“The law is not there to support a noisy culture; in fact, culture isn’t just out there, it’s man-made, in constant flux. The law is designed to help to shape the culture in ways that ensure harmony between legality and morality. And when that relationship is perverted what you have is corruption.
“So law cannot support culture blindly; it’s the culture which must abide by the law…except, of course, what we really want is corruption. And, of course, the noisy, oversexed, drunken bacchanal culture that we call Trinidad and Tobago Carnival is clearly something corrupt so…”
The following Letter to the Editor, which treats a fete promoter’s response to the EMA’s adoption of a zero tolerance policy on noise pollution, was submitted to Wired868 by Akilah Holder.
Friends, Trinis, countrymen, I’m seeing red… and it has nothing to do with gender!
I just got through reading a piece about fete organisers and their displeasure with the EMA’s announced intention to strictly enforce noise levels between now and Carnival. Right now there are so many thoughts running around in my head like red ants that I don’t really know where to begin.
Red Ants. I am deeply aggravated at the stupidity of Red Ants. Yes, stupidity. No apologies. High-class stupidity. And their audacity! These Red Ants (what the hell are they trying to tell it with that name anyhow?) have the idosity (Aiz a Trini!) to issue a media statement expressing disapproval of the EMA’s proposal to strictly enforce the rules pertaining to decibel levels.
“Red Ants sincerely apologises to all our patrons, sponsors, vendors and performers for the very low audio levels during the latter part of our event STUMPED on Saturday 13th January. This situation was beyond the control of both us and the sound company…”
So far so good. But instead of stopping while they are ahead, they pick up a full head of steam and continue thus:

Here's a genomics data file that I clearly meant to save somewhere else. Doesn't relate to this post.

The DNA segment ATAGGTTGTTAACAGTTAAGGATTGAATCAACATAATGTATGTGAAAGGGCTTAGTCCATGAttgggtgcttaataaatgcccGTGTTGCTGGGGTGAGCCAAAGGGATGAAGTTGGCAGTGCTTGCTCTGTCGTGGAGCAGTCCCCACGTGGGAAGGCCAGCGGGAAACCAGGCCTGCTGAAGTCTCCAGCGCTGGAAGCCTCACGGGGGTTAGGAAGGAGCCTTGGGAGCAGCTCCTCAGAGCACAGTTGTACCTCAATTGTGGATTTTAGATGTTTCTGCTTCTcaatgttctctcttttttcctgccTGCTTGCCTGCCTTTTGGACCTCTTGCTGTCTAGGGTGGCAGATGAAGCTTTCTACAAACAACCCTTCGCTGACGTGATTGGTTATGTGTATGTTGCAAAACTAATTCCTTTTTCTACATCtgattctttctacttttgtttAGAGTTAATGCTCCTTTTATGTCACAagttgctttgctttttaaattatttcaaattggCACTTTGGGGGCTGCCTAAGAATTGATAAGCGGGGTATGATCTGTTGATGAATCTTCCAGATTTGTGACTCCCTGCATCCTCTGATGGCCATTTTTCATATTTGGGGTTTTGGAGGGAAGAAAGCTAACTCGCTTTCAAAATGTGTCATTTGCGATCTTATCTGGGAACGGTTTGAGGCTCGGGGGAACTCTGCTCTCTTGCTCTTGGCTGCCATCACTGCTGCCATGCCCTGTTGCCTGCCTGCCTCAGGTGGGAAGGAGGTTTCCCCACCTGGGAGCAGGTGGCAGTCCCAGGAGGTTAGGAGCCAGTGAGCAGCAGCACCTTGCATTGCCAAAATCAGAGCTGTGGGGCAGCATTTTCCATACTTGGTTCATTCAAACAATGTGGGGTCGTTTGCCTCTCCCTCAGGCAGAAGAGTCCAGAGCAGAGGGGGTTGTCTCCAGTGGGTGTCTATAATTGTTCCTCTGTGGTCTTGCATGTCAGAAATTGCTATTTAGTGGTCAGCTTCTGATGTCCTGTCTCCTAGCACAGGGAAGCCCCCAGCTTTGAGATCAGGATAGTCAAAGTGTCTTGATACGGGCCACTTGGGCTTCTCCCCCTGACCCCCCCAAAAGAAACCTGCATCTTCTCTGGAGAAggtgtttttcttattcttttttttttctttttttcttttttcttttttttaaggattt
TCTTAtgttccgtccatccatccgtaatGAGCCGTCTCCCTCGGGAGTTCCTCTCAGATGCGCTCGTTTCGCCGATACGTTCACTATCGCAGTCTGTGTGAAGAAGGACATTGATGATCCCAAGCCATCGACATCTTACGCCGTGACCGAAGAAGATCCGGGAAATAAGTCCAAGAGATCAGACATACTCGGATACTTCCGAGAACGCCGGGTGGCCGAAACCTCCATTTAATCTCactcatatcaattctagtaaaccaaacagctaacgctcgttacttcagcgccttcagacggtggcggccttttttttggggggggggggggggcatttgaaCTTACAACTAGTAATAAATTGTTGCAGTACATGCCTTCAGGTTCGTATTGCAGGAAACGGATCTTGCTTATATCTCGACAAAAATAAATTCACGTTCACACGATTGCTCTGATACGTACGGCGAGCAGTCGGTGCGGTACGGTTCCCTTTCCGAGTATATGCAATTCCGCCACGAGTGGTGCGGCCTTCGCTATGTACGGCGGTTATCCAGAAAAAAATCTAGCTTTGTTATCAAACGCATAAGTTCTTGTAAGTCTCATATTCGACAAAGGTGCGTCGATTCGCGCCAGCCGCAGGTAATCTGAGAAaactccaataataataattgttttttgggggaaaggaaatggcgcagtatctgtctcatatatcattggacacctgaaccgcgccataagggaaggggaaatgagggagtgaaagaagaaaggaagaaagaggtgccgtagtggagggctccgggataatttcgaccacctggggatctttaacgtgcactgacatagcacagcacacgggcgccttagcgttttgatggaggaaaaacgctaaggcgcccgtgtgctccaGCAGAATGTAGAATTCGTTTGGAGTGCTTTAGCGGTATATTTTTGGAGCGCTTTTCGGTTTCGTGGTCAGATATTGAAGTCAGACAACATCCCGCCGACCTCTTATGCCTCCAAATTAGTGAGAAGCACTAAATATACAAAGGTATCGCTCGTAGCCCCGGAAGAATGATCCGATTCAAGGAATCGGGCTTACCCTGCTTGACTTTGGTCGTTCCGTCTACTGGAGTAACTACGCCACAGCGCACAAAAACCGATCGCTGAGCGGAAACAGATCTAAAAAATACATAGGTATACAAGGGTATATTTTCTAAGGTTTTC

“… artistes, DJs and promoters are meeting with the authorities, those affected by noise levels and other stakeholders to determine an approach moving forward as many other promoters and events have been affected in this way.”
Here is why, according to the ubiquitous pests, this meeting is taking place: “The strict application of decibel levels can effectively kill Trinidad and Tobago Carnival and the culture.”
Really, Red Ants, really? You’re meeting to “determine an approach moving forward” because Trinidad and Tobago Carnival and culture are endangered by respecting and applying the law?
Here, Red Ants, is the truth, the whole truth and nothing but the whole, unvarnished truth: “We must all respect the law.” Period.
Yeah. That’s it. The bit that you add about “but the law in turn must support and respect the culture…” is nothing but pure, unqualified, undisinfected, unsanitised rubbish! (In fact, I may have understated it)
Who was it who talked about two-storey ignorance, the state of not simply not knowing but also of not knowing that you don’t know? Two-storey? Red Ants’ bold decision to issue a media statement expressing disapprobation of the EMA’s declaration of war on noise says to me that they wouldn’t be able to get to their top floor offices without properly working elevators!
So let me enlighten Red Ants since they clearly do not know any better.